The World Press photo of the year has been awarded on three occasions to AFP photographers: Hocine Zaourar in 1998 for his photo of a woman in tears in front of a hospital in Algiers, Ronaldo Schemidt in 2018 for his photo of a man running while on fire during a series of riots in Caracas, and Yasuyoshi Chiba in 2020 for his photo of young protesters in Khartoum.

The Albert Londres Prize has been awarded to AFP journalists on five occasions: Patrick Meney in 1983, Sammy Ketz in 1988, AFP's Moscow office in 1995, Michel Moutot in 1999, and Emmanuel Duparcq in 2011.

Five AFP collaborators have won the Rory Peck Prize: Pacôme Pabandji in 2014, Zein Al-Rifai in 2015, Will Vassilopoulos in 2016, Luis Sequeira in 2019, and Solan Kolli in 2021.

The Visa d’Or (in the category News) has been awarded on four occasions to AFP photographers (Georges Gobet in 2003, Bülent Kilic in 2015, Aris Messinis in 2016, Guillermo Arias in 2019), as well as Sameer Al-Doumy who won the Visa d’Or Humanitaire in 2022.

Furthermore, AFP was distinguished by the "Covering Climate Now Journalism Awards" in 2021 for photos taken by Josh Edelson and in 2022 (in the category "Video – Short Feature").

Prizes and awards

In 1983, the Albert Londres Prize was awarded to Patrick Meney, [23] who wrote a series of articles about 600 French people forcibly detained in the Gulag after World War II. In 1984, his book Les Mains coupées de la Taïga was published.

In 1988, Sammy Ketz received the next Albert Londres Prize. [23] Together with his colleague from the liberation movement, Serge Chalandon, he covered the events of the Libyan Civil War for 6 years.

On October 17, 2014, AFP international director Michèle Léridon received the Investigation and Reporting Award at the International Congress of Journalism and Information. Michèle Léridon sat the author of the article "Covering ISIS", which was posted on the agency's blog.

In December 2014, Bülent Kiliç was named Time magazine Photojournalist of the Year for his coverage of events in the Middle East and Europe. [24] The photographer received the same acknowledgement from The Guardian newspaper. [25]

AFP projects

AFP Graphics

In 1988, the agency has its own department of infographics – AFP Graphics, which today creates about 70 graphics per day. According to the information provided by the agency's website, thematically infographics have the following distribution: 31% – politics, 27% – economics, 18% – sports, 12% – society, 10% – general news, 2% – culture and media. Infographics are available in 6 languages: French, English, Arabic, Portuguese, Spanish and German.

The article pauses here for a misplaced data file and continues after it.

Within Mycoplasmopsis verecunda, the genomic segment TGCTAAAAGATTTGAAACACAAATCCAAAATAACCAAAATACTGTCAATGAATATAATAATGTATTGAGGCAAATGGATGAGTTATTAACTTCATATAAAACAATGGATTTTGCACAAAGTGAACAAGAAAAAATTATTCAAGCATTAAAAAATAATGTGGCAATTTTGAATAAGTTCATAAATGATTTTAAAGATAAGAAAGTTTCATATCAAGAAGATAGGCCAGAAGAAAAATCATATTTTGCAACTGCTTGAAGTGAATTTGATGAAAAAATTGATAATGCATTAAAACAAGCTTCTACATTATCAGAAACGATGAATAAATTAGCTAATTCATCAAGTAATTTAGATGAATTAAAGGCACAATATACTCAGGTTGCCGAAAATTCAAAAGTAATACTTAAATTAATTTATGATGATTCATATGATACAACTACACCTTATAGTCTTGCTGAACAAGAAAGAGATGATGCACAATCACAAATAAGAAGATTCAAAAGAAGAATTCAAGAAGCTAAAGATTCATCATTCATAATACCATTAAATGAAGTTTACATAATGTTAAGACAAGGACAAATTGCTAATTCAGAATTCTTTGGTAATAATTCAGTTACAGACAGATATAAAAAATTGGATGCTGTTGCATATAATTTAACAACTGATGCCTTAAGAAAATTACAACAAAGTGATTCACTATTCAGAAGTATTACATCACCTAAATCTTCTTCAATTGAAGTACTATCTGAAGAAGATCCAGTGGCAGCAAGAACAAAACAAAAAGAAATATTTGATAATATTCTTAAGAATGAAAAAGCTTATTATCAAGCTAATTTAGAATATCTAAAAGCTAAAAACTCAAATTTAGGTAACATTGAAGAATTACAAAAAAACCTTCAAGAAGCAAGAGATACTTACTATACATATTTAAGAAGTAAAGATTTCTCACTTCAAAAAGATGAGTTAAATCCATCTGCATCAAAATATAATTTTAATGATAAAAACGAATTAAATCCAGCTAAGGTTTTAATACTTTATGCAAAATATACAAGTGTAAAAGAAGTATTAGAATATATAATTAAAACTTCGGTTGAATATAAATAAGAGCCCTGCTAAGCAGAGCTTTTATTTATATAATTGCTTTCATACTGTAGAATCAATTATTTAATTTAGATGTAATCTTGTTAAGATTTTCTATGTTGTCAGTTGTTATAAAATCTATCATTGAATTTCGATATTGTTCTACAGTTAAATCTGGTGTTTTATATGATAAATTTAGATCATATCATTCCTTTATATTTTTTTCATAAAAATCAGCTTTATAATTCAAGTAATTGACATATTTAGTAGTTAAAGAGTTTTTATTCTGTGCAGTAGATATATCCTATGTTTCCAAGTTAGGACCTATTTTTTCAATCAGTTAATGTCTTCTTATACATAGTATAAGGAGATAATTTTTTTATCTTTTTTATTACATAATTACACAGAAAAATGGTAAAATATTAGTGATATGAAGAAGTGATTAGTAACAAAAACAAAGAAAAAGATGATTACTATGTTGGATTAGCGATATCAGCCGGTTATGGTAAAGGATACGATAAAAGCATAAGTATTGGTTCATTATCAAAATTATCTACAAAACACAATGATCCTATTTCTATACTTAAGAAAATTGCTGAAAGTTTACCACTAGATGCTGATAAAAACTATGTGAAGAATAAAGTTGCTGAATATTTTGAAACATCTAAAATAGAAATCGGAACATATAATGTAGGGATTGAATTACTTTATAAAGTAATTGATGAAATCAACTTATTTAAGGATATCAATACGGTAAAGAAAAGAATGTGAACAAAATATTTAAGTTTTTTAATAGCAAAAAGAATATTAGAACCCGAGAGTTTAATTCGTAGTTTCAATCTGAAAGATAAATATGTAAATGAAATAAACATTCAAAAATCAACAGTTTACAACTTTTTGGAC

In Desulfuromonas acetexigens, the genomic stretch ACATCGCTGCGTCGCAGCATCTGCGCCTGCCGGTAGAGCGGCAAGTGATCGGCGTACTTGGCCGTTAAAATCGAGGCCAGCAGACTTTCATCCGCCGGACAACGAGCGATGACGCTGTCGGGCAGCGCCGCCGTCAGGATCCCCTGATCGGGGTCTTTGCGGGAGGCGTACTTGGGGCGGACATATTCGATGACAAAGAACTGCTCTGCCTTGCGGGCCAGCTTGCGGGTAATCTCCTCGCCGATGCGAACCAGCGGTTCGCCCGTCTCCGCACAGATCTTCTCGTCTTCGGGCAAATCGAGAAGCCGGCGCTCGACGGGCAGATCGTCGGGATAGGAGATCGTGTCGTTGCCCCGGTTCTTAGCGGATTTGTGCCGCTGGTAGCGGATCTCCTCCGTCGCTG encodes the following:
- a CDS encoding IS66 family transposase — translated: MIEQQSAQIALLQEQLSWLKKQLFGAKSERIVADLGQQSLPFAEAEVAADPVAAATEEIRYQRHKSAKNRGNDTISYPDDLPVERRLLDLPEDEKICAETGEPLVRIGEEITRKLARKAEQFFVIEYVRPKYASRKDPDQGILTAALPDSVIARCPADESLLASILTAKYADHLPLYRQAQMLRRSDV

AFP Forum

In 2014, AFP launches a content platform that is available on all electronic media: computers, tablets and mobile phones. AFP Forum is divided into several sections, including homepage, text materials, photos, videos and graphics. News can be filtered by headings (news, business, sports, science), hashtags and by geographical regions (Africa, North America, Europe, etc.). All information is available in 6 languages: French, English, Arabic, Portuguese, Spanish, German, Traditional and Simplified Chinese. In total, there are about 1250 illustrated materials per day, available in XML, HTML, TXT, NewsML or WML formats.

AFP Video services

In July 2001, the agency announced the launch of AFP Video services, a video graphics division. Already in 2007, the agency launches AFPTV – a project in which all news from 2011 appear in HD video format. As of 2015, 200 videos in 7 languages appear on the site every day.

Mobile services

In 2008, Mobile services appeared – a separate digital platform for mobile phones. News in Mobile services is available in 6 languages (French, English, Arabic, Portuguese, Spanish, German) and is divided into 22 thematic blocks: world news, world sports, football, top pages, Middle East, US news, Asia and Pacific news region, photos, videos, UK news, Africa, business, sports in the US, South African news, science, cricket, US politics, culture, Canada, lifestyle, technology and media, more. In addition to the section by headings, the news is divided into 100 categories (crime, energy, military conflicts, human rights, etc.), 43 countries, 70 cities and 100 hashtags. There is also a general search.


AFP operates under a 1957 law as a commercial business independent of the French government. AFP is administered by a CEO and a board comprising 15 members:

The mission of AFP is defined in its statute: [26]

The board elects the CEO for a renewable term of three years. AFP also has a council charged with ensuring that the agency operates according to its statutes, which mandate absolute independence and neutrality. Editorially, AFP is governed by a network of senior journalists.

The primary client of AFP is the French government, which purchases subscriptions for its various services. In practice, those subscriptions are an indirect subsidy to AFP. The statutes of the agency prohibit direct government subsidies.

Number of employees

Based in Paris, AFP covers 151 countries, with 201 offices, 50 local correspondents and five regional centres:

Washington (North America) Hong Kong (Asia-Pacific) Montevideo (Latin America) Nicosia (Middle East) Paris (Europe and Africa)

AFP says it employs 2,400 people of 100 nationalities, including 1,700 journalists. It provides information in six languages (French, English, Spanish, German, Portuguese and Arabic), twenty-four hours a day. [27]


Notable investments include:

See also